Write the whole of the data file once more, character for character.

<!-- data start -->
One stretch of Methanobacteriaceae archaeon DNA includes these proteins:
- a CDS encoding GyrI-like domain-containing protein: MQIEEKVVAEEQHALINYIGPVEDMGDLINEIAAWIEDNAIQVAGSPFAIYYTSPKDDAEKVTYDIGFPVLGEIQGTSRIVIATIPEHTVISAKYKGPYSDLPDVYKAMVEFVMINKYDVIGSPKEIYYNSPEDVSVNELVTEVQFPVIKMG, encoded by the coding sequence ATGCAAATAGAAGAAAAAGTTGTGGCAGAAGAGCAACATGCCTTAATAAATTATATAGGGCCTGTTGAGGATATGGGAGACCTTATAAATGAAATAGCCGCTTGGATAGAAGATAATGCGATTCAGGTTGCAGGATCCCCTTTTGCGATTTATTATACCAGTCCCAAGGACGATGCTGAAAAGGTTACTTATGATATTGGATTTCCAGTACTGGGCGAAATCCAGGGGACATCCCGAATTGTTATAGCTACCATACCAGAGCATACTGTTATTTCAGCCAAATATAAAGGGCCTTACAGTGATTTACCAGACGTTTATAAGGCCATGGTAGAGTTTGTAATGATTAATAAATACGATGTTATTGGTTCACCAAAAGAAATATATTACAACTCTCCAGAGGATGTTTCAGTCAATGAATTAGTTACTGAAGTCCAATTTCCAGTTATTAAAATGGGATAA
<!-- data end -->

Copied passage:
One stretch of Methanobacteriaceae archaeon DNA includes these proteins:
- a CDS encoding GyrI-like domain-containing protein: MQIEEKVVAEEQHALINYIGPVEDMGDLINEIAAWIEDNAIQVAGSPFAIYYTSPKDDAEKVTYDIGFPVLGEIQGTSRIVIATIPEHTVISAKYKGPYSDLPDVYKAMVEFVMINKYDVIGSPKEIYYNSPEDVSVNELVTEVQFPVIKMG, encoded by the coding sequence ATGCAAATAGAAGAAAAAGTTGTGGCAGAAGAGCAACATGCCTTAATAAATTATATAGGGCCTGTTGAGGATATGGGAGACCTTATAAATGAAATAGCCGCTTGGATAGAAGATAATGCGATTCAGGTTGCAGGATCCCCTTTTGCGATTTATTATACCAGTCCCAAGGACGATGCTGAAAAGGTTACTTATGATATTGGATTTCCAGTACTGGGCGAAATCCAGGGGACATCCCGAATTGTTATAGCTACCATACCAGAGCATACTGTTATTTCAGCCAAATATAAAGGGCCTTACAGTGATTTACCAGACGTTTATAAGGCCATGGTAGAGTTTGTAATGATTAATAAATACGATGTTATTGGTTCACCAAAAGAAATATATTACAACTCTCCAGAGGATGTTTCAGTCAATGAATTAGTTACTGAAGTCCAATTTCCAGTTATTAAAATGGGATAA